Another very interesting quality of garlic is it’s relationship to Glutathione. You don’t need to know what that is right now, but make a note to look it up later, as it’s a very important antioxidant in your body of which you should be keeping replete quantities. Glutathione literally escorts¬†toxins from the body (and out through urine & bile); it improves the immune system, fights off free radicals, and detoxifies the liver. It’s the mother of all antioxidants. If you’ve been experiencing some fatigue, muscle pain, brain fog, or just¬†feeling vulnerable¬†to next common cold that sweeps through town, chances are your¬†body has a glutathione deficiency. Normally the body produces glutathione naturally, but somewhere in our 40’s we stop producing as much. Regardless of how old you are if your body has been cleaning out toxins, from junk food, air pollution, pesticides in your vegetables or fruit, alcohol, tobacco, etc. you have to help produce more or you’re going to start feeling the pain.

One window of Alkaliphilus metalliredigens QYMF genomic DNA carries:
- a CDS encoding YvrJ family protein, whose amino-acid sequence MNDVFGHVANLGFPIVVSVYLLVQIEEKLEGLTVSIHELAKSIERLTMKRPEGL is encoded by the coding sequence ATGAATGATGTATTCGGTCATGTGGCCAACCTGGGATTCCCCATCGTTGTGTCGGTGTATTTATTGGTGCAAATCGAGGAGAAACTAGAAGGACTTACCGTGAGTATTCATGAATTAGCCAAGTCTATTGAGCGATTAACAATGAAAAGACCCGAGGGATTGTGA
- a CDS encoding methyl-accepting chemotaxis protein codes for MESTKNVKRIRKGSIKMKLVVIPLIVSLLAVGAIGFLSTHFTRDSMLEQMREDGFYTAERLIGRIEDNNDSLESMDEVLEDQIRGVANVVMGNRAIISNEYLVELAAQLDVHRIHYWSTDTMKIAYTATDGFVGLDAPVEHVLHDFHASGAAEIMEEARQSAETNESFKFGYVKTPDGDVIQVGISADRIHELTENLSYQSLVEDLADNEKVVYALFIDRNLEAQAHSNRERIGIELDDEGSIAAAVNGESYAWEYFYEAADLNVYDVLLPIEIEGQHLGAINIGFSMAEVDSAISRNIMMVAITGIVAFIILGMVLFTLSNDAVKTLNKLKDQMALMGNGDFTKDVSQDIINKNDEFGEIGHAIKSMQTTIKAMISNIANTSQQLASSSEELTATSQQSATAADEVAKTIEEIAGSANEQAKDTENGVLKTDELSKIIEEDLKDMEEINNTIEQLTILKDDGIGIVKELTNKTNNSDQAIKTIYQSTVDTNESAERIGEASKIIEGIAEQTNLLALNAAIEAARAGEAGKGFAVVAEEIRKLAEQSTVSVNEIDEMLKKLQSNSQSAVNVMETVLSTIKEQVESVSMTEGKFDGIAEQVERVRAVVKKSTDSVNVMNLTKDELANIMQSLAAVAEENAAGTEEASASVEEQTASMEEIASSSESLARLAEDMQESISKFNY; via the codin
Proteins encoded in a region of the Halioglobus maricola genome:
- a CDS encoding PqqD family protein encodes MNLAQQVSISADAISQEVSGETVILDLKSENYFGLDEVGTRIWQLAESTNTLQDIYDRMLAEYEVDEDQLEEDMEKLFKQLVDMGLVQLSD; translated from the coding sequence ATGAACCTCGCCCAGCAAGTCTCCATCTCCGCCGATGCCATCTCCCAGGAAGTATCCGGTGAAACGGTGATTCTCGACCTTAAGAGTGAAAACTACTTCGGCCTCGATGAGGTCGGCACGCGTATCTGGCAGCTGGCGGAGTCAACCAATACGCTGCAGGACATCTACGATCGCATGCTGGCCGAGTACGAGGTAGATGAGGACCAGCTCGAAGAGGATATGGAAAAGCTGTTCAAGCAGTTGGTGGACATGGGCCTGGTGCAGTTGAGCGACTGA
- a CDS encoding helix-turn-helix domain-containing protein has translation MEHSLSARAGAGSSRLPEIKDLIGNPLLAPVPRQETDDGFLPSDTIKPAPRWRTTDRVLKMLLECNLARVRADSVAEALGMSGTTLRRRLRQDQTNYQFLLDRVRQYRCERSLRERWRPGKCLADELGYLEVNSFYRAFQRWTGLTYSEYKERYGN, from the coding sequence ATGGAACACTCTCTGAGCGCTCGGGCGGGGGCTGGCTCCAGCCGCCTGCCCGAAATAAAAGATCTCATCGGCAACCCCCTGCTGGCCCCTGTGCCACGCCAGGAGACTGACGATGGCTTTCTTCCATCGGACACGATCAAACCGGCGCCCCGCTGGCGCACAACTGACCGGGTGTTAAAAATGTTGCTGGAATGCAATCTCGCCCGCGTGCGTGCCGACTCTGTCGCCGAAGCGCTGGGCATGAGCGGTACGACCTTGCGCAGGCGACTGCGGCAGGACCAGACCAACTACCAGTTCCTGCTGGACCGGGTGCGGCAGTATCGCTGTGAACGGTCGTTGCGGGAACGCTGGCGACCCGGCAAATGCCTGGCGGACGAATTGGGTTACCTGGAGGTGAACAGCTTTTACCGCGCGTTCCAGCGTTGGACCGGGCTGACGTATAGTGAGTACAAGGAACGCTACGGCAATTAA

Back to Garlic, our bodies use the cysteine¬†in¬†garlic in combination with¬†glutamic acid and glycine to produce Glutathione. I’m aware this got very scientific very fast, but just take a moment, think about how much you eat garlic, think about how interested you are in avoiding cancels, and common illnesses, think about how much better it is to start your day¬†with a fresh head. Now, if you aren’t eating enough garlic, let this be your calling to start. We’ll talk about the other things that will help with Glutathione production another time.

Taking it back a notch, before I wrap up this personal homage. I’d just like to say that garlic doesn’t taste good raw, and there is strong evidence that taking garlic pills offer the same benefits (disclosure I have tried that the body odor alone isn’t worth it). To have some garlic, you have to cook some garlic, and cooking is great. It’s a way to destress, to prepare something healthy to eat, and save a few bucks (or not if you’re eating out). Garlic is at the heart of all that. So next time you’re grocery shopping, think to yourself – “Where’s the garlic?”.